On September 25, 2014, the Court issued an Order to Show Cause regarding subject matter jurisdiction in light of the Stoccos' concession. (ECF No. 58). The Court ordered that "the parties are to file memoranda addressing whether this Court has subject matter jurisdiction to resolve the issues in this case, and the parties are ORDERED TO SHOW CAUSE as to why this case should not be remanded to San Diego Superior Court." Id. at 3. On October 15, 2014, Defendant filed a response to the Order to Show Cause. (ECF No. 59). Defendant contended that until judgment is entered in favor of Defendant on Plaintiffs' federal claims, the Court had federal question jurisdiction over the case. Defendant contended that, even if the Court were to grant summary judgment in favor of Defendant GIA on the Stoccos' federal claims, the Court would have diversity jurisdiction over GIA Italy's breach of contract claim against Defendant GIA.

On February 5, 2015, the Court issued an Order granting Defendant's motion for summary judgment on all of Plaintiffs' claims. (ECF No. 71). Defendant's counterclaims remain pending.

A defendant may remove a civil action from state court to federal court based on either federal question or diversity jurisdiction. See 28 U.S.C. § 1441. "The presence or absence of federal-question jurisdiction is governed by the well-pleaded complaint rule, which provides that federal jurisdiction exists only when a federal question is presented on the face of the plaintiff's properly pleaded complaint.... [T]he existence of a defense based upon federal law is insufficient to support jurisdiction." Wayne v. DHL Worldwide Express, 294 F.3d 1179, 1183 (9th Cir. 2002) (quotation and citation omitted). "[I]n any civil action of which the district courts have original jurisdiction, the district courts shall have supplemental jurisdiction over all other claims that are so related to claims in the action within such jurisdiction that they form part of the same case or controversy under Article III of the United States Constitution." 28 U.S.C. § 1367(a). "The district courts may decline to exercise supplemental jurisdiction over a claim under subsection (a) if.... the district court has dismissed all claims over which it has original jurisdiction." 28 U.S.C. § 1367(c)(3). A district court has discretionary authority to remand under 28 U.S.C. § 1367(c). United Investors Life Ins. Co. v. Waddell & Reed Inc., 360 F.3d 960, 966 (9th Cir. 2004). "[I]n the usual case in which federal-law claims are eliminated before trial, the balance of factors... will point toward declining to exercise jurisdiction over the remaining state law claims." Schneider v. TRW, Inc., 938 F.2d 986, 993 (9th Cir. 1991) (quoting Carnegie-Mellon Univ. v. Cohill, 484 U.S. 343, 350 n.7 (1970)) (emphasis in original). "Supreme Court and Ninth Circuit precedent teaches us that the district court is in the best position to judge the extent of resources invested in a case and that, therefore, the district court's discretion ought not be lightly disturbed." Id. at 993-94. "Depending on a host of factors, then-including the circumstances of the particular case, the nature of the state law claims, the character of the governing state law, and the relationship between the state and federal claims-district courts may decline to exercise jurisdiction over supplemental state law claims." Chicago v. Int'l Coll. of Surgeons, 522 U.S. 156, 173 (1997). "While discretion to decline to exercise supplemental jurisdiction over state law claims is triggered by the presence of one of the conditions in § 1367(c), it is informed by the [ United Mine Workers of Am. v. Gibbs, 383 U.S. 715 (1966)] values of economy, convenience, fairness, and comity.'" Acri v. Varian Assocs., Inc., 114 F.3d 999, 1001 (9th Cir. 1997) (en banc). "[A] district court has discretion to remand to state court a removed case involving pendent claims upon a proper determination that retaining jurisdiction over the case would be inappropriate." Cohill, 484 U.S. at 357; see also Williams v. Costco Wholesale Corp., 471 F.3d 975, 977 (9th Cir. 2006) ("Dismissal of the federal claim would... ordinarily... have authorized the district court to remand the pendent state law claims.").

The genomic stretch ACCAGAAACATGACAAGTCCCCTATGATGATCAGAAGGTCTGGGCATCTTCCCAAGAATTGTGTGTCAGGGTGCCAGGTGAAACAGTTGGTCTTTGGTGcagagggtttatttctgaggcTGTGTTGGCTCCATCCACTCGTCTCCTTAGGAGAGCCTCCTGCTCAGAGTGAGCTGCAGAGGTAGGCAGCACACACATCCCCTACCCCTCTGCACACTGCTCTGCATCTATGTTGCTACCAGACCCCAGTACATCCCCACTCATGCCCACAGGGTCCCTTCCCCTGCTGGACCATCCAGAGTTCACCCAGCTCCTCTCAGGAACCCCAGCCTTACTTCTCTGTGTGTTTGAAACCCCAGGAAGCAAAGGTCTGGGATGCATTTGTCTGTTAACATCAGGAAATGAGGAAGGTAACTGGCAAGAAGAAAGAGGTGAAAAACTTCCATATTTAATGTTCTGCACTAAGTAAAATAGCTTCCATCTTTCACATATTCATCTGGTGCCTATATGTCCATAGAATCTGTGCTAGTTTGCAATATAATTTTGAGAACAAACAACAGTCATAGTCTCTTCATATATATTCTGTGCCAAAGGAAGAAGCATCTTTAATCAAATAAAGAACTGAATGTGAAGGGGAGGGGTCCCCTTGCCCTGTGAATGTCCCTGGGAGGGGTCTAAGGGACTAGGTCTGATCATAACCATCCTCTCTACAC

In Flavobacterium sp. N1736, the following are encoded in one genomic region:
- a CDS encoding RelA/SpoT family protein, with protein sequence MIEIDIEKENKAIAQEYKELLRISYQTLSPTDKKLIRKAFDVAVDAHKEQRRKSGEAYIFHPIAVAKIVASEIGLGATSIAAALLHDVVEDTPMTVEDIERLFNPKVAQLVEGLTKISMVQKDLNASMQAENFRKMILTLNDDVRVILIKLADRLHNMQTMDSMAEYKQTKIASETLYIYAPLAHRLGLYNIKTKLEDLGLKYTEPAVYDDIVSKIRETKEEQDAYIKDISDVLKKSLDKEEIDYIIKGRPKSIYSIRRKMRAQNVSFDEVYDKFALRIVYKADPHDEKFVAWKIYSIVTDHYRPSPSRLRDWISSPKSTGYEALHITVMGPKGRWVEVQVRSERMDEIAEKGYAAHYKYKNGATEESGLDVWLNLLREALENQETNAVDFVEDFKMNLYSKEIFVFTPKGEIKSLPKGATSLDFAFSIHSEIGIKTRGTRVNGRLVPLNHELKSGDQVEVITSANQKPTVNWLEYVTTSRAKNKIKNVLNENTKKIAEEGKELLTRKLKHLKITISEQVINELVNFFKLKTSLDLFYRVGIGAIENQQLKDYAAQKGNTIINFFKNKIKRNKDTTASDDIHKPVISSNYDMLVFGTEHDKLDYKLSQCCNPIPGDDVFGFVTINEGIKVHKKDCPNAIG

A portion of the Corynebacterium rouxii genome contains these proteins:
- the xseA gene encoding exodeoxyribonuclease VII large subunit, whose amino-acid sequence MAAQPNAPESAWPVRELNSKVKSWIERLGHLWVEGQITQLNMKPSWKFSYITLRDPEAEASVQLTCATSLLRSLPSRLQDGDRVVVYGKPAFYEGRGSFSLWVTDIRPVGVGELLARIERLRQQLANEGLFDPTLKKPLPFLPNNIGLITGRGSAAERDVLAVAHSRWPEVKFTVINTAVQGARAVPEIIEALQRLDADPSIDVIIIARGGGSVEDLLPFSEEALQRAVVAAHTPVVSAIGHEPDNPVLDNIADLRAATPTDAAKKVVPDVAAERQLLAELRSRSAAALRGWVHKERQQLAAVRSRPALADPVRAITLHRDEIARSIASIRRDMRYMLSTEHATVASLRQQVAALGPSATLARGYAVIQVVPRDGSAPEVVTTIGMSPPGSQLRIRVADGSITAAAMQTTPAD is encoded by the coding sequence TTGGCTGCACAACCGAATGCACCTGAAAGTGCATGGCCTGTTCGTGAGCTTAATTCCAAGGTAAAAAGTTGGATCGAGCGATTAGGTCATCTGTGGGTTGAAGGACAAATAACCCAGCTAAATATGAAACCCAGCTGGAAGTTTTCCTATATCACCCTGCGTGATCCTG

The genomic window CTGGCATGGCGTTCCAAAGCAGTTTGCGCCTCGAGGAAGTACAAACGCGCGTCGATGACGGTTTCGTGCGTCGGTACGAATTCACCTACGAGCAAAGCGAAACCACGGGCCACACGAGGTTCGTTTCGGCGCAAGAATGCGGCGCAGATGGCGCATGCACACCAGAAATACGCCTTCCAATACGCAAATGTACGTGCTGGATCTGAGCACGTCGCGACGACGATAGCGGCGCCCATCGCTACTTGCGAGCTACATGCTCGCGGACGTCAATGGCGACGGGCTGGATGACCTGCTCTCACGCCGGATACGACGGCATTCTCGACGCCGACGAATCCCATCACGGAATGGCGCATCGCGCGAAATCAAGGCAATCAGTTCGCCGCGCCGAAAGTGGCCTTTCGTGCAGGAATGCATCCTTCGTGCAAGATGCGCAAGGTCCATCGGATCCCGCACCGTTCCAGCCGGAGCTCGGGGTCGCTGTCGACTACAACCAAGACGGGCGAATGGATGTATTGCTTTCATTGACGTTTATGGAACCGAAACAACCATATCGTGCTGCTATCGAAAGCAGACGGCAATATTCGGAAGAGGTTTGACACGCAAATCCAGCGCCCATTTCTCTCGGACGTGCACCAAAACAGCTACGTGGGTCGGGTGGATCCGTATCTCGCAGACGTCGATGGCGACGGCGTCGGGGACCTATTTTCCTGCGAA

In this case, Defendant GIA removed the action to this Court on the basis of federal question jurisdiction. (ECF No. 1). The notice of removal does not assert diversity of citizenship.[1] The remaining claims in this case are three counterclaims asserted by Defendant GIA against all Plaintiffs: (1) breach of contract; (2) breach of contract; and (3) fraud. The Court has not addressed the merits of Defendant GIA's counterclaims. Taking into consideration the values of economy, convenience, fairness, and comity, the Court declines to exercise supplemental jurisdiction over Defendant GIA's state-law counterclaims.

IT IS HEREBY ORDERED that this action is REMANDED to the Superior Court of California for the County of San Diego, where it was originally filed and assigned case number 37-2012-00095952-CU-FR-CTL. There are no claims remaining in this case. The Clerk of the Court shall enter judgment.